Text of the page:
Photo: Wikimedia Commons
In the early hours of Saturday, Cyprus agreed to a “bailout” with the EU and IMF that is very controversial because it imposes an immediate one-time tax on everyone with money in a Cypriot bank before banks reopen on Tuesday (Monday is a holiday).
The deal still needs to be passed by Parliament and that’s not a sure thing.
The Cypriot government is now sweating over a possible rejection by the island’s parliament of the shocking set of measures imposed on Nicosia for the eurozone to bail its economy out of a likely default, announced in the early hours of Saturday.
The Cypriot government is preparing the bill to be tabled in Parliament probably on Sunday in an emergency session, as everything will have to be voted by Monday night for Cypriot banks to open on Tuesday.
It is well known that the deep economic crisis and the state of emergency in which the country has found itself did not come about in the last fortnight since we have undertaken the administration of the country.
The state of emergency and critical nature of the times do not allow me, as they do not allow anyone, to embark on a blame game.
In the extraordinary meeting of the Eurogroup, we faced decisions that had already been taken and came across faits accomplis through which we were faced with the following dilemmas:
On Tuesday, March 19 we would either choose the catastrophic scenario of disorderly bankruptcy or the scenario of a painful but controlled management of the crisis, which would put a definitive end to the uncertainty and restart our economy.
A possible choice of the catastrophic scenario option would have the following consequences:
1. On Tuesday, March 19, immediately after the holiday weekend, one of the two banks in crisis would cease to operate, since the European Central Bank, following the decision already taken, would terminate the provision of liquidity. The second bank would suspend its work, and neither could avoid collapse. Such a phenomenon would instantly lead 8.000 families to unemployment.
2. The State would be obliged to compensate depositors in response to the obligation regarding guaranteed deposits. The capital required in such a case would amount to about 30 billion euros, which the State would be unable to pay.
3. A proportionate amount corresponding to the deposits of thousands of depositors for deposits over 100.000 Euro, would be led to a vicious cycle of asset liquidation, and these depositors would suffer losses of over 60%.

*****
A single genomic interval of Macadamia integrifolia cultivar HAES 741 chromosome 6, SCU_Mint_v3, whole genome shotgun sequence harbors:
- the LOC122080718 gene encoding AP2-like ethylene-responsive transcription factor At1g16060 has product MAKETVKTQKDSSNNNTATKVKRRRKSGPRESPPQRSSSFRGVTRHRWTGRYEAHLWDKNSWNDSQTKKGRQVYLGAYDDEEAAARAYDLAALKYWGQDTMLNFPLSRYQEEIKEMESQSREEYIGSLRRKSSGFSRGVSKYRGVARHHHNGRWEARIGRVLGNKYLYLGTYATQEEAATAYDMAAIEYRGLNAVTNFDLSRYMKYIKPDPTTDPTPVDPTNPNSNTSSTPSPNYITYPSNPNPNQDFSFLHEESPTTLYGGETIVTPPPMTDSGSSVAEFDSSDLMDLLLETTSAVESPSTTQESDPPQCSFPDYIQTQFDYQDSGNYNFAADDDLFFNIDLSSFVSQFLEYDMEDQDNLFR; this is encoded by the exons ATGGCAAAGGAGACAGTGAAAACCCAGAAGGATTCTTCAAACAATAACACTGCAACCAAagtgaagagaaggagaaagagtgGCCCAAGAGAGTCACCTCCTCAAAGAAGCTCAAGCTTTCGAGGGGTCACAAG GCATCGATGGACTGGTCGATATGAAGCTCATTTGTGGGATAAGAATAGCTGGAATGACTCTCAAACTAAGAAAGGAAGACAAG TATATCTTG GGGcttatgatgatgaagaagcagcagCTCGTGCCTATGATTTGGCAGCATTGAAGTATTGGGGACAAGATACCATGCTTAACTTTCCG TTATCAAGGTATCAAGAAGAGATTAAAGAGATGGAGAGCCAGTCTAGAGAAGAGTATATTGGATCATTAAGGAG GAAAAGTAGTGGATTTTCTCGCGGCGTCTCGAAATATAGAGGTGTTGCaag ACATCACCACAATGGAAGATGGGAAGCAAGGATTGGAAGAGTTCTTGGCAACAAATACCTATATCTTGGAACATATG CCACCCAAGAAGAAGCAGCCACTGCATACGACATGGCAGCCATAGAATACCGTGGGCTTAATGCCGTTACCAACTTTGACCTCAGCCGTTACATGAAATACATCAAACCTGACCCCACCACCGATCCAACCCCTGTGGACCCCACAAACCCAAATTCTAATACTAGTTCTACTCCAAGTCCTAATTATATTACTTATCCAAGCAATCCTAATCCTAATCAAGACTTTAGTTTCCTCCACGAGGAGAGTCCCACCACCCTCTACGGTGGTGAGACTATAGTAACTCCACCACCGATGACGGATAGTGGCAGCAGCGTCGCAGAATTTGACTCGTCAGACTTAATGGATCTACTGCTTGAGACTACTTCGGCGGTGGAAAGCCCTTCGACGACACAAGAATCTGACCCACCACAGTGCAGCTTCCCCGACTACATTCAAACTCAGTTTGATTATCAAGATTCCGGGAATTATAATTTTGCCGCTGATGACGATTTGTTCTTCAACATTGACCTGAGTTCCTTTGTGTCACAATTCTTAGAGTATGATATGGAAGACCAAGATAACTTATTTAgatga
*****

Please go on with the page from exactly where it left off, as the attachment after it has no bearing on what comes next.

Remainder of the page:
4. Such an uncontrolled situation would push the whole banking system into collapse with all the attendant consequences.
5. Thousands of small and medium enterprises, and other businesses would be driven to bankruptcy due to their inability to trade.
As a result of the above, the service sector would be led to a complete collapse with a possible exit from the euro. That, in addition to the national weakening of Cyprus, would lead to devaluation of the currency by at least 40%.
The second choice was the controlled management of the crisis, through the decisions taken and which can be summarized as follows:
1. Ensuring the liquidity of the banks and the rescue of the banking system through their recapitalization.
2. Rescuing 8.000 jobs in the banking sector and thousands of others which would be lost as a corollary of not maintaining the operations of banks.
3. Total rescuing of deposits, with just the exchange of a small percentage of savings with shares of the two banks. Currently, these shares do not have their full value, but with the economic recovery they will repay most it not all of the amount that will be cut.
4. This option results in a drastic reduction of public debt, makes it manageable and sustainable and relieves future generations from the burden of repayment.
5. It saves provident and pension funds and avoids taking other tough measures such as wage and pension cuts that were put on the negotiations table.
6. It avoids further recession and the risk of the vicious circle of a second memorandum.
We are not aiming to gloss over the situation. The solution chosen may be painful, but it was the only one that would allow us to continue our lives without adventures. It’s a decision that leads to the historic and permanent rescue our economy.
In the next few hours we will all have to take responsibility. Tomorrow I will address the Cypriot people.
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